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Child Labor Law - Fair Labor Standards Act

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A 13 year old boy has just seen the advertisement for a new video game that he would like to add to his growing collection. With all his excitement he asks his parents to purchase the video game for him only to find his request denied. His parents response was that if he wanted the video game he would have to find a way to raise money so that he could purchase the game with his money. After many days of contemplating the perfect job he decided that he would contact the local newspaper agency and apply to be a newspaper delivery boy.

There are industrialized nations where child labor is outlawed or at the very least severly restricted and tightly regulated. However, in developing countries child labor remains a way of life, which is substantial among the poor. In a time when child labor was cheap and families needed additional earnings to meet the families needs regulation had to be created to protect the children.

Fair Labor Standards Act

The Fair Labor Standards Act (FLSA) of 1938 was enacted by the Senate and House of Representative of the United States of America in Congress. It establishes the standards for private and public employment in regards to the basic minimum wage and overtime pay (Mallor, 2013, p. 1357). Within the Fair Labor Standards Act there are child labor requirements. The child labor requirements establish the minimum age of 16 for nonagricultural jobs. The rules were designed to prevent young people from dropping out of school sooner than expected and to protect them from the dangerous jobs where the pay may seem enticing. The enforcement of the Fair Labor Standards Act is handled by the Wage and Hour Division of the U.S. Department of Labor's Employment Standards Administration.


There are two classifications of jobs, agricultural and nonagricultural. Steingold (2000) states, "The Fair Labor Standards Act defines agricultural to include, cultivating and tilling the soil, dairying, producing, cultivating, growing and harvesting any agricultural or horticultural commodities, raising livestock, bees, fur-bearing animals or poultry, or any practices performed by a farmer on a farm as part of farming-for example, forestry, lumbering and preparing items for market" (p. 38). Those children whose parents are owners of mining industries, manufacturing plants or any hazardous job have the age restriction of eighteen.

Nonagricultural jobs are those that don't pertain to working with the land or farm. Based on the information above nonagricultural jobs would be all other jobs. The youth that deliver newspapers; performer on television, radio, theater, or movie; work in a business owned by their parents; babysit or do minor chores within their private home are exempt from child labor restrictions of the FLSA.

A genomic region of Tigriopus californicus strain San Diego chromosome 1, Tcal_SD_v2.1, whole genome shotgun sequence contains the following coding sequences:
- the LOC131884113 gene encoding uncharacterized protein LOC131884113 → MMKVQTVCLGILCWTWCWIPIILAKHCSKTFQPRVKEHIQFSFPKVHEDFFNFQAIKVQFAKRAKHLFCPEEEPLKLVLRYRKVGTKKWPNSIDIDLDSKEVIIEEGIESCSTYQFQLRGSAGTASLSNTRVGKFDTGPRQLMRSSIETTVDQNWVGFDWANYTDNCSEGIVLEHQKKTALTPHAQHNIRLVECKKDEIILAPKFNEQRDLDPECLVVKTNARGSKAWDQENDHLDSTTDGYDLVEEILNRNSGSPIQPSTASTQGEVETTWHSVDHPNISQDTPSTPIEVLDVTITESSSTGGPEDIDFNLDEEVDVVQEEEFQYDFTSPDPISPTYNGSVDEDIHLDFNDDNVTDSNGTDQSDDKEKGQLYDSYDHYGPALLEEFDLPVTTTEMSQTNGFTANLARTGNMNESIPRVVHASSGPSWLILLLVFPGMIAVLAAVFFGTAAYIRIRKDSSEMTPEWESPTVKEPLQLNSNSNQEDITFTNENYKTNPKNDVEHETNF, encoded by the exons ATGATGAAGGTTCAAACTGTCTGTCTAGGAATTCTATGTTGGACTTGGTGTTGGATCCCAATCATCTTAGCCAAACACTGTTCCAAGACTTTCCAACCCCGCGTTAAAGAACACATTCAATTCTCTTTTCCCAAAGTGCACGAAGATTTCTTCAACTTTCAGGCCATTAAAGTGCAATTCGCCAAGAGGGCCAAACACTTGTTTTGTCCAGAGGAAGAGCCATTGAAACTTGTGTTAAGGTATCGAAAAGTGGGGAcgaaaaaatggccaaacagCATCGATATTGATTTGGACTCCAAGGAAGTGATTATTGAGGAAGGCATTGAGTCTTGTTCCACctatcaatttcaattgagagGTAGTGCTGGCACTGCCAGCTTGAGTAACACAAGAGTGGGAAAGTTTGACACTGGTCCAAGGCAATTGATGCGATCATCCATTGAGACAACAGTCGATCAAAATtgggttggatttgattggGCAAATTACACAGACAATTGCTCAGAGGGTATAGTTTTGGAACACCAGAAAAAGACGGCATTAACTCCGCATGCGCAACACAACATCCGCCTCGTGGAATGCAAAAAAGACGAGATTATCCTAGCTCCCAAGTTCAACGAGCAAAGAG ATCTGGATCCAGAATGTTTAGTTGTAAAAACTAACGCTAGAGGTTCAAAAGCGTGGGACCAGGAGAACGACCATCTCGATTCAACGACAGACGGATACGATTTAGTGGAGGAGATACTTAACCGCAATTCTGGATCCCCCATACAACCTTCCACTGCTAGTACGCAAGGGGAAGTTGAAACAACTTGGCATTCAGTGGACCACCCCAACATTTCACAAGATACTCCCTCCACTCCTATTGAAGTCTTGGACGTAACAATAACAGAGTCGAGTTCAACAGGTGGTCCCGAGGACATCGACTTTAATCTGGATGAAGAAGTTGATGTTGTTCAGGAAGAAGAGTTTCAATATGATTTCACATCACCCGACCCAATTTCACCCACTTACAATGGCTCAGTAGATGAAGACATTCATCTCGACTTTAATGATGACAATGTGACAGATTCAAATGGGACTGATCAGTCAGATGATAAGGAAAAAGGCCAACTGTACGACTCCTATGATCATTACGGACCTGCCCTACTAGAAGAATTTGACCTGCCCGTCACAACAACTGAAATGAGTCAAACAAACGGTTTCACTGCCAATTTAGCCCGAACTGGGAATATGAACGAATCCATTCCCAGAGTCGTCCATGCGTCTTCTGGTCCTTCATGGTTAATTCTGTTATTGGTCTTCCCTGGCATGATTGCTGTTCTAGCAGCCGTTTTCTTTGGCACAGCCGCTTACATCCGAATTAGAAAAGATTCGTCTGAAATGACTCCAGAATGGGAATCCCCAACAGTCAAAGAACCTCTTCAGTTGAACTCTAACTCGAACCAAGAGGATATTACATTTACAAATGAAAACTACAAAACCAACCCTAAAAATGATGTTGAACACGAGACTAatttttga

There are restrictions placed on the hours that youth can work and the type of work that can be performed in the agricultural category. Youth 16 years or older can be hired for any work, whether it is hazardous or not and for unlimited hours. Youth 14 to 15 years old can be hired for nonhazardous agricultural work outside of school hours. Youth 12 to 13 years old can be hired for nonhazardous agricultural work that is outside of school hours, if their parents also work on the farm or if there is written consent from the parents (Steingold, 2000, p. 38). Written consent from the parents is also needed for youth that are under 12 years old for nonhazardous agricultural work if the farm isn't covered by the minimum wage requirement. For those youth whose parents own a farm they can be hired by their parents for any type of job, without regard to their age.

There are some examples of jobs that are considered hazardous for youth 15 years or younger. For example, operating a tractor with more than 20 horsepower is dangerous. Another, doing work in a pen or stall that occupies a bull, a stud horse that is used for breeding purposes or a sow with pigs that are being nursed. Furthermore, tasks that require the use of a ladder or scaffold that would extend to a height of more than 20 feet.

The restrictions for nonagricultural jobs in regards to hours and type of job. Youth 16 to 17 years old may be hired for nonhazardous jobs and for unlimited hours. Youth 14 to 15 years can work outside of school hours, if the jobs are those that don't deal with manufacturing, mining or are nonhazardous. The hours that they can work are no more than three hours on a school day, 18 hours in a school week, eight hours on a nonschool day or 40 hours on a nonschool week. The work day can't begin before 7 a.m. or end after 7 p.m.. The evening hours are extended by two hours from June 1 through Labor Day, which is around the summer break.

Colorado Youth Employment Act

The Colorado Youth Employment Opportunity Act of 1971 is a state law that was created to regulate the employment of youth within the state of Colorado. The state youth law has similarities with the Federal Law. The major differences between the two laws are the minimum age and permitted work hours.

In the state of Colorado the minimum age a youth that can have a job is 9 years old. Some of the jobs that are permitted are shoeshining, caddying on golf courses, and delivery of advertising. Whereas the FLSA has the minimum age without the need of parental consent as 14 years old.



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